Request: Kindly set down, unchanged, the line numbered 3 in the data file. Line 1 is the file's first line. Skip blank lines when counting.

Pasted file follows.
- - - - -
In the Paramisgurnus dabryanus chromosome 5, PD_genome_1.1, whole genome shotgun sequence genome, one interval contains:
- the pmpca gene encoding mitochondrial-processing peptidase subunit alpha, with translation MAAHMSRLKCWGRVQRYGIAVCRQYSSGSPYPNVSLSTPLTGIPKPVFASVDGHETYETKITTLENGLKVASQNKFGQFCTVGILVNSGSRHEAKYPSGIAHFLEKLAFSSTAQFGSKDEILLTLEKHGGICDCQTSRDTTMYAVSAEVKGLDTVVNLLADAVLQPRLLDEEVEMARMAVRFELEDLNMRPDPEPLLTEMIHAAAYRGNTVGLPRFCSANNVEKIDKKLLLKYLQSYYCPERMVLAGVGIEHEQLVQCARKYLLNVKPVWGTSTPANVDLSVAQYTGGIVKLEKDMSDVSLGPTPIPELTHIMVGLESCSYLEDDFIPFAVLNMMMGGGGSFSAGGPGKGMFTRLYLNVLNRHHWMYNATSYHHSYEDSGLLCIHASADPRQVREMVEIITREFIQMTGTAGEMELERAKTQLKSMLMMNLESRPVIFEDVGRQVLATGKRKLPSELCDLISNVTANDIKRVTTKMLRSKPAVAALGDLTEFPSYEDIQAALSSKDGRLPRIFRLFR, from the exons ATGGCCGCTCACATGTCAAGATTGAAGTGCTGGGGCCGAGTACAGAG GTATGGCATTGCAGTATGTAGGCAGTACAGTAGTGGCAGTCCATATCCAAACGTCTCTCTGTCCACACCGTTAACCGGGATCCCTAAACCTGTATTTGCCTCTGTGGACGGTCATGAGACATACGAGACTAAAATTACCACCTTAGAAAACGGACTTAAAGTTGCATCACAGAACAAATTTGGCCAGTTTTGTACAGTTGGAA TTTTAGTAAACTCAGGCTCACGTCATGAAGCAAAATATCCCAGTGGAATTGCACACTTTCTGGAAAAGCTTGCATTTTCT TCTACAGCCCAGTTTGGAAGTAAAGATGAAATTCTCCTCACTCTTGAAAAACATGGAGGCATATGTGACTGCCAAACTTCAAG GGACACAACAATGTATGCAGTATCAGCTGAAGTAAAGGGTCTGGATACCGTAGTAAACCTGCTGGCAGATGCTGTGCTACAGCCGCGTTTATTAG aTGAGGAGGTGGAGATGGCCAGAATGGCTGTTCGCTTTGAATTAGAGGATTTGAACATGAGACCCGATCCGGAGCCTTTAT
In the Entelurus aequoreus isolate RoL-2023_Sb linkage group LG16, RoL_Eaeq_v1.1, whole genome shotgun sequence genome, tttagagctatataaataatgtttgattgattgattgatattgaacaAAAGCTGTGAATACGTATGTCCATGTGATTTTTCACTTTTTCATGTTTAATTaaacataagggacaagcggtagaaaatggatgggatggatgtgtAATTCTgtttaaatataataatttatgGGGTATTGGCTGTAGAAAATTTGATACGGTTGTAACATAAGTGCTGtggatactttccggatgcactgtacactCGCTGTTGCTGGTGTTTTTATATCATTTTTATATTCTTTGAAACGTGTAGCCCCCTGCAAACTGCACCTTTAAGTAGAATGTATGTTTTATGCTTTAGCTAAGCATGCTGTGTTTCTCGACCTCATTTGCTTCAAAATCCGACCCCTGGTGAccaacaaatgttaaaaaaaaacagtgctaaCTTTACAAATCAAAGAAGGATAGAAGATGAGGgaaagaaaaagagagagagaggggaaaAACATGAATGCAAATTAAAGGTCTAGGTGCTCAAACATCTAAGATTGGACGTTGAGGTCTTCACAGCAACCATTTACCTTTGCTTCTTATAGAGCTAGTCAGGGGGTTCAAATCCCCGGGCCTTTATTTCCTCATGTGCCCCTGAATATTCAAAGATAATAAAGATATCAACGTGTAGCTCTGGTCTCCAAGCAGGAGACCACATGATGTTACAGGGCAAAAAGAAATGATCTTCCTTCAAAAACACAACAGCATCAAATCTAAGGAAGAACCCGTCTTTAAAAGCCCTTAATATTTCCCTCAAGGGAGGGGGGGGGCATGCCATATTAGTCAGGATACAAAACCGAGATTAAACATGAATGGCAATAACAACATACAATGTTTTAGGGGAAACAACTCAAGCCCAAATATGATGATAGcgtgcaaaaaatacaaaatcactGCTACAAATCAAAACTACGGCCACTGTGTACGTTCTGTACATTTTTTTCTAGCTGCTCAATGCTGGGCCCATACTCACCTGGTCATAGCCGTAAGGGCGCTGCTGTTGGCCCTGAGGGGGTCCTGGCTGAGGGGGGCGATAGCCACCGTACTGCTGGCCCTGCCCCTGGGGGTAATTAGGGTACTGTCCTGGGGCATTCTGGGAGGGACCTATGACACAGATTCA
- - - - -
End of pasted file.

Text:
In the Entelurus aequoreus isolate RoL-2023_Sb linkage group LG16, RoL_Eaeq_v1.1, whole genome shotgun sequence genome, tttagagctatataaataatgtttgattgattgattgatattgaacaAAAGCTGTGAATACGTATGTCCATGTGATTTTTCACTTTTTCATGTTTAATTaaacataagggacaagcggtagaaaatggatgggatggatgtgtAATTCTgtttaaatataataatttatgGGGTATTGGCTGTAGAAAATTTGATACGGTTGTAACATAAGTGCTGtggatactttccggatgcactgtacactCGCTGTTGCTGGTGTTTTTATATCATTTTTATATTCTTTGAAACGTGTAGCCCCCTGCAAACTGCACCTTTAAGTAGAATGTATGTTTTATGCTTTAGCTAAGCATGCTGTGTTTCTCGACCTCATTTGCTTCAAAATCCGACCCCTGGTGAccaacaaatgttaaaaaaaaacagtgctaaCTTTACAAATCAAAGAAGGATAGAAGATGAGGgaaagaaaaagagagagagaggggaaaAACATGAATGCAAATTAAAGGTCTAGGTGCTCAAACATCTAAGATTGGACGTTGAGGTCTTCACAGCAACCATTTACCTTTGCTTCTTATAGAGCTAGTCAGGGGGTTCAAATCCCCGGGCCTTTATTTCCTCATGTGCCCCTGAATATTCAAAGATAATAAAGATATCAACGTGTAGCTCTGGTCTCCAAGCAGGAGACCACATGATGTTACAGGGCAAAAAGAAATGATCTTCCTTCAAAAACACAACAGCATCAAATCTAAGGAAGAACCCGTCTTTAAAAGCCCTTAATATTTCCCTCAAGGGAGGGGGGGGGCATGCCATATTAGTCAGGATACAAAACCGAGATTAAACATGAATGGCAATAACAACATACAATGTTTTAGGGGAAACAACTCAAGCCCAAATATGATGATAGcgtgcaaaaaatacaaaatcactGCTACAAATCAAAACTACGGCCACTGTGTACGTTCTGTACATTTTTTTCTAGCTGCTCAATGCTGGGCCCATACTCACCTGGTCATAGCCGTAAGGGCGCTGCTGTTGGCCCTGAGGGGGTCCTGGCTGAGGGGGGCGATAGCCACCGTACTGCTGGCCCTGCCCCTGGGGGTAATTAGGGTACTGTCCTGGGGCATTCTGGGAGGGACCTATGACACAGATTCA